The streaming wars have a new form of bragging rights: Who’s showing the fewest ads.

HBO Max said Wednesday it will limit commercials on its new ad-supported tier to four minutes each hour, betting it can both generate advertising revenue and avoid offending subscribers with too many breaks.

AT&T Inc.’s flagship platform will offer “the lowest commercial ad load in the streaming industry,” HBO Max said in a statement. Other streaming services, like Comcast Corp.’s Peacock and Discovery Inc.’s Discovery+, have said they will show five minutes of ads per hour or less.

HBO’s ad-supported tier launches Wednesday and costs US$9.99 a month. A version without commercials costs US$14.99 a month. Subscribers can also get a discount by paying for a year upfront, a move designed to lock in subscribers and avoid people dropping the service after a few months.

The two versions of HBO Max have a few key differences. The ad-supported tier won’t have Warner Bros. films that are debuting on HBO Max this year on the same day they arrive in theaters. And subscribers to the ad-supported version won’t be able download shows for offline viewing. In one area of similarity, there won’t be ads during HBO original shows.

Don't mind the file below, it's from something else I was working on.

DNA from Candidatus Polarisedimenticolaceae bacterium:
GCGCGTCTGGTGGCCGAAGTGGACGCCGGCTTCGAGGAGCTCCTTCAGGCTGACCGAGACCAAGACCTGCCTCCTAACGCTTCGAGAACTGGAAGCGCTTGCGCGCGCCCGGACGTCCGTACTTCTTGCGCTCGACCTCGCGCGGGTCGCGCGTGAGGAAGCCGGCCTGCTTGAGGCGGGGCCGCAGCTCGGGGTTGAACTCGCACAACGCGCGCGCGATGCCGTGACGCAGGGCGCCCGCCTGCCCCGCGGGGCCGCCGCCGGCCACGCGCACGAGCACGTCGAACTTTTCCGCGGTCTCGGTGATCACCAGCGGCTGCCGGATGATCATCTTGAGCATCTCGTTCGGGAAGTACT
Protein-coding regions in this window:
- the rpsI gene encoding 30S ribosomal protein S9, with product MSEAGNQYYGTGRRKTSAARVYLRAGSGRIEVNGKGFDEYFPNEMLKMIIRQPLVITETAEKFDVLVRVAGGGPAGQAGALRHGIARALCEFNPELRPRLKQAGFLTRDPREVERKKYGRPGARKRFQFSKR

HBO Max is wading into a crowded field of streaming services that are all trying to capture streaming viewers and, in some cases, ad dollars. Netflix Inc., the world’s largest paid streaming service, doesn’t show commercials. AT&T agreed last month to merge its WarnerMedia division with Discovery, creating a new publicly traded company to be called Warner Bros. Discovery.

AT&T has been counting on the lower-cost ad-supported option to broaden the appeal of HBO Max. At US$15 a month, it has been one of the pricier streaming services. Netflix’s most popular offering costs US$14 in the U.S., and Walt Disney Co.’s main streaming option is just US$8.